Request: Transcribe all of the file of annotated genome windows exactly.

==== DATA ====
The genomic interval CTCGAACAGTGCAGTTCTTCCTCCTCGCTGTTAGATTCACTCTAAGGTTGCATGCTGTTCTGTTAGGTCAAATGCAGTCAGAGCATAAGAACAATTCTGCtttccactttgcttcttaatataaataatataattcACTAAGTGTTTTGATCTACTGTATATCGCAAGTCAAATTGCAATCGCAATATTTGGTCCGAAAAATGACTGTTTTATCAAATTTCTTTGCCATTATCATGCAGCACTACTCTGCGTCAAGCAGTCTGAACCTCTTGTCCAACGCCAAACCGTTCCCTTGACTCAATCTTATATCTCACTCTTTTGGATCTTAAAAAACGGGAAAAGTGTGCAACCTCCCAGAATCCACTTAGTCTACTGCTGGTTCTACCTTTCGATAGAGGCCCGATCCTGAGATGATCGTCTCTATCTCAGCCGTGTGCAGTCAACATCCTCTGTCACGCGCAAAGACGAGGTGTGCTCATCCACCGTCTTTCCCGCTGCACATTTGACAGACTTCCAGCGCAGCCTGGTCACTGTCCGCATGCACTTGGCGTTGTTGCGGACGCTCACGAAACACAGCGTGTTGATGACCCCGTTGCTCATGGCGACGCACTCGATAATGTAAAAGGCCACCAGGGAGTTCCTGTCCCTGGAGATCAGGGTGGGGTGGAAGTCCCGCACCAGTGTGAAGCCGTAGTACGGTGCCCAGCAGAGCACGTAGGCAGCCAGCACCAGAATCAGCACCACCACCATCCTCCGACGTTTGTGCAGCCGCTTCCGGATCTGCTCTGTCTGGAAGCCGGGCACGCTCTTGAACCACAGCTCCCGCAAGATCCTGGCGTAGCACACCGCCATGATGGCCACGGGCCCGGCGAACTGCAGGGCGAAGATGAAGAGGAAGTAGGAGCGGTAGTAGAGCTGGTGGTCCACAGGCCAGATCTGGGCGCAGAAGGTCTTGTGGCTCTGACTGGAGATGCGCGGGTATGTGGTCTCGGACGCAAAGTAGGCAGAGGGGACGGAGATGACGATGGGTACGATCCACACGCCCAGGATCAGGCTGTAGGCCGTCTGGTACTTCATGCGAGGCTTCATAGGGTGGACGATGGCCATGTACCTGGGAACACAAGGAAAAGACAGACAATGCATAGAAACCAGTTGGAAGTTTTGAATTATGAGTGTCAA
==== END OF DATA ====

The genomic interval CTCGAACAGTGCAGTTCTTCCTCCTCGCTGTTAGATTCACTCTAAGGTTGCATGCTGTTCTGTTAGGTCAAATGCAGTCAGAGCATAAGAACAATTCTGCtttccactttgcttcttaatataaataatataattcACTAAGTGTTTTGATCTACTGTATATCGCAAGTCAAATTGCAATCGCAATATTTGGTCCGAAAAATGACTGTTTTATCAAATTTCTTTGCCATTATCATGCAGCACTACTCTGCGTCAAGCAGTCTGAACCTCTTGTCCAACGCCAAACCGTTCCCTTGACTCAATCTTATATCTCACTCTTTTGGATCTTAAAAAACGGGAAAAGTGTGCAACCTCCCAGAATCCACTTAGTCTACTGCTGGTTCTACCTTTCGATAGAGGCCCGATCCTGAGATGATCGTCTCTATCTCAGCCGTGTGCAGTCAACATCCTCTGTCACGCGCAAAGACGAGGTGTGCTCATCCACCGTCTTTCCCGCTGCACATTTGACAGACTTCCAGCGCAGCCTGGTCACTGTCCGCATGCACTTGGCGTTGTTGCGGACGCTCACGAAACACAGCGTGTTGATGACCCCGTTGCTCATGGCGACGCACTCGATAATGTAAAAGGCCACCAGGGAGTTCCTGTCCCTGGAGATCAGGGTGGGGTGGAAGTCCCGCACCAGTGTGAAGCCGTAGTACGGTGCCCAGCAGAGCACGTAGGCAGCCAGCACCAGAATCAGCACCACCACCATCCTCCGACGTTTGTGCAGCCGCTTCCGGATCTGCTCTGTCTGGAAGCCGGGCACGCTCTTGAACCACAGCTCCCGCAAGATCCTGGCGTAGCACACCGCCATGATGGCCACGGGCCCGGCGAACTGCAGGGCGAAGATGAAGAGGAAGTAGGAGCGGTAGTAGAGCTGGTGGTCCACAGGCCAGATCTGGGCGCAGAAGGTCTTGTGGCTCTGACTGGAGATGCGCGGGTATGTGGTCTCGGACGCAAAGTAGGCAGAGGGGACGGAGATGACGATGGGTACGATCCACACGCCCAGGATCAGGCTGTAGGCCGTCTGGTACTTCATGCGAGGCTTCATAGGGTGGACGATGGCCATGTACCTGGGAACACAAGGAAAAGACAGACAATGCATAGAAACCAGTTGGAAGTTTTGAATTATGAGTGTCAA